The best answers to the question “How to compare strings in Bash” in the category Dev.
How do I compare a variable to a string (and do something if they match)?
Or, if you don’t need an else clause:
[ "$x" == "valid" ] && echo "x has the value 'valid'"
Using variables in if statements
if [ "$x" = "valid" ]; then echo "x has the value 'valid'" fi
If you want to do something when they don’t match, replace
!=. You can read more about string operations and arithmetic operations in their respective documentation.
Why do we use quotes around
You want the quotes around
$x, because if it is empty, your Bash script encounters a syntax error as seen below:
if [ = "valid" ]; then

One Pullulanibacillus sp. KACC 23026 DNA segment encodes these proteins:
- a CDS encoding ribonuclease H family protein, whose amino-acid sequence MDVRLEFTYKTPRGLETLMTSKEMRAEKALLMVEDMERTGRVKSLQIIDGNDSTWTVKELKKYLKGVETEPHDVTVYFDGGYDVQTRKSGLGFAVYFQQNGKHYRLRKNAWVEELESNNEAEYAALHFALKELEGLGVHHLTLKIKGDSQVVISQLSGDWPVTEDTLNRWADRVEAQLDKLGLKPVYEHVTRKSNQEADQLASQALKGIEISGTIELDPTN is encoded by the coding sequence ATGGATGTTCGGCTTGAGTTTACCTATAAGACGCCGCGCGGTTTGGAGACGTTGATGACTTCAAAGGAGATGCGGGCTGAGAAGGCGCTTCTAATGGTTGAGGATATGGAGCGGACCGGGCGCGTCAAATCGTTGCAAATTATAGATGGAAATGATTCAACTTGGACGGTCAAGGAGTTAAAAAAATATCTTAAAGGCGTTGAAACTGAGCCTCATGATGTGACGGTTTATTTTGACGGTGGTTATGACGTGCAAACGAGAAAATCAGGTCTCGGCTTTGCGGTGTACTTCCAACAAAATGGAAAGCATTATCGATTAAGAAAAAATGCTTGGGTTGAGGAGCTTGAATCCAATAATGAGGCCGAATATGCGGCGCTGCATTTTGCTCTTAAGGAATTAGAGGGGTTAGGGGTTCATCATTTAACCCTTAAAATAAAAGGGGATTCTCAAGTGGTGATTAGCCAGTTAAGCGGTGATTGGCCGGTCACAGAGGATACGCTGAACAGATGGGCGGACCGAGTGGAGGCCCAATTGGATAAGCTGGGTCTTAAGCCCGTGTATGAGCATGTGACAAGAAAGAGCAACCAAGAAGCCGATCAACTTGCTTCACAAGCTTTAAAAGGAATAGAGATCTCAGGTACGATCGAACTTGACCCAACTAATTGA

Non-standard use of
Note that Bash allows
== to be used for equality with
[, but this is not standard.
Use either the first case wherein the quotes around
$x are optional:
if [[ "$x" == "valid" ]]; then
or use the second case:
if [ "$x" = "valid" ]; then
To compare strings with wildcards, use:
if [[ "$stringA" == *$stringB* ]]; then # Do something here else # Do something here fi
a="abc" b="def" # Equality Comparison if [ "$a" == "$b" ]; then echo "Strings match" else echo "Strings don't match" fi # Lexicographic (greater than, less than) comparison. if [ "$a" \< "$b" ]; then echo "$a is lexicographically smaller then $b" elif [ "$a" \> "$b" ]; then echo "$b is lexicographically smaller than $a" else echo "Strings are equal" fi
- Spaces between
<are redirection operators so escape it with
\<respectively for strings.